This one is REAL easy for a liquid fuel heater...
Just punch some holes in the lid, and fill the inside with Vermiculite or Fiberglass Insulation...
(keeps the fuel from sloshing around)



Use liquid fuel, Grain Alcohol, Lighter fluid, Charcoal Starter, ect.
Lasts about 10 to 15 minutes depending on how many small holes you punched, and how large those holes are.



Personally, I prefer NOT to carry liquid fuel stoves or heaters.
I don't know of any liquid fuel that won't blister the skin if it leaks in your pack or pocket...
(guys old enough to have carried 'Zippo' lighters know what I'm talking about!)

I don't care for the 'Slosh' of the fuel bottle, I don't care for the mess, smell, danger of fire, ect.

I'd MUCH rather use a Petroleum Jelly/cotton or Paraffin heater than a liquid fuel heater.
 

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I did the cardboard stoves at a training session for scout leaders, worked great, used a #10 can for the cook surface, got nice and hot, cooked up some sausage and eggs on it.
 

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Discussion Starter · #14 · (Edited)
What club, GPER?

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I find the Cardboard/Paraffin works the best for me when I'm into serious trail hiking or staying out overnight (unplanned) hunting or something.
They are light, waterproof, and with one vasoline/cotton ball (which I almost always carry) fire right up with nothing but sparks, you don't even need an open flame.

This would be a REAL LIFE SAVER if you were wounded and one handed or if you were well into frost bite and couldn't move your hands well enough to coordinate flint & steel or match and striker.
(If I'm that far gone, I pop a pull string flair! I can do that will my teeth!)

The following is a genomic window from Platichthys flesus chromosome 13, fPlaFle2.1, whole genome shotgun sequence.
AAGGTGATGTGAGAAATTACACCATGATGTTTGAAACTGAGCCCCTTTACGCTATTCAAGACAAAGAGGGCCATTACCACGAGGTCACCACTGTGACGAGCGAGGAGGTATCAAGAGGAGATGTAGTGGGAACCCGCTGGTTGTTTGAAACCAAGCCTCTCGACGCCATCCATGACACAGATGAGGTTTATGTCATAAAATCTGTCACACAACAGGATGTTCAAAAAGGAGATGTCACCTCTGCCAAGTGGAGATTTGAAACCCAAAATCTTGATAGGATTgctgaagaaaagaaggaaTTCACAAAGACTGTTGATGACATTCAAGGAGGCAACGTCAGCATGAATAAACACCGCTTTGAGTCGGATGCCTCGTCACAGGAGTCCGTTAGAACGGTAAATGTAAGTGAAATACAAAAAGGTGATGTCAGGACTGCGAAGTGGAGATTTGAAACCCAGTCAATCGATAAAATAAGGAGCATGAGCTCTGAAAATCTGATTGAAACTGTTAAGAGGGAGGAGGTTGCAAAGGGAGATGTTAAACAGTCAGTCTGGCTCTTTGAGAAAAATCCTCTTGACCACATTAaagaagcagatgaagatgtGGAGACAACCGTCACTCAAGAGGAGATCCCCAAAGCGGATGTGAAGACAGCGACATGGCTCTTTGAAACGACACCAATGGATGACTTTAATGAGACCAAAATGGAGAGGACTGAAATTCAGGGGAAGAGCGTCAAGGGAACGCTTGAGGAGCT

I have actually modified my canteen cup stove to accept them and they work great for that.

I have NOTHING against any of the sold fuel tabs,
But the liquid or jelly fuel leaks, and believe me, it WILL take the skin off when it does!
(Will make you wish you had some cotton balls with vasoline on them to tend to the wound they inflicted!)

Anyway, working on some 'Quick Stoves', as in full size stoves, large enough for iron skillets and such...
Not exactly 'Survival' gear, but defiantly 'Field' gear!
 

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Anyway, working on some 'Quick Stoves', as in full size stoves, large enough for iron skillets and such...Not exactly 'Survival' gear, but defiantly 'Field' gear!
Field expedient stove I have used successfully is the "dirt and ammo can" stove. Use a metal container with large enough opening to support your mess tin, cook pot or grill, with high enough sides to enable a 4 to 6 inch stand off distance. A cal. .50 ammo box works well. Otherwise use a No. 10 or larger food service food can. Punch a dozen or more 1/4 inch or larger holes through both sides of the can for air draft. Shovel the ammo can 1/4 to 1/3 full of dirt. Pour a pint of gasoline or diesel over the dirt, give it a minute to soak in, then light your fire.
 

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If you're out back and run out of vaseline or other fuel, don't forget pine tree sap. You can usually find a glob oozing out of the bark. You can always just nick a few trees a day and keep collecting the sap.

I made torches in boy scouts this way. We double boiled the sap like you would parafin then soaked rags in it and wrapped them around sticks. Be carefull they drip!!
 

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Be aware of chemical hazards!!

Gentlemen,

These are some great ideas if your trying to survive.

But please be aware of the chemical hazards of what you might be doing.

If you cook your food over burning gasoline, you're going to be ingesting complex hydrocarbons - the products of incomplete combustion. Not good for you.

Even more unhealthy would be the combustion products of the cans with the white liner - that's teflon. And burning teflon is death, maybe not now, maybe not next month, but that's a nasty one.

Even the soda cans are coated with a urethane substance, but that'll burn off pretty quick.

Sorry to be the wet blanket, but the teflon I saw on one of those cans was cause for concern on my part.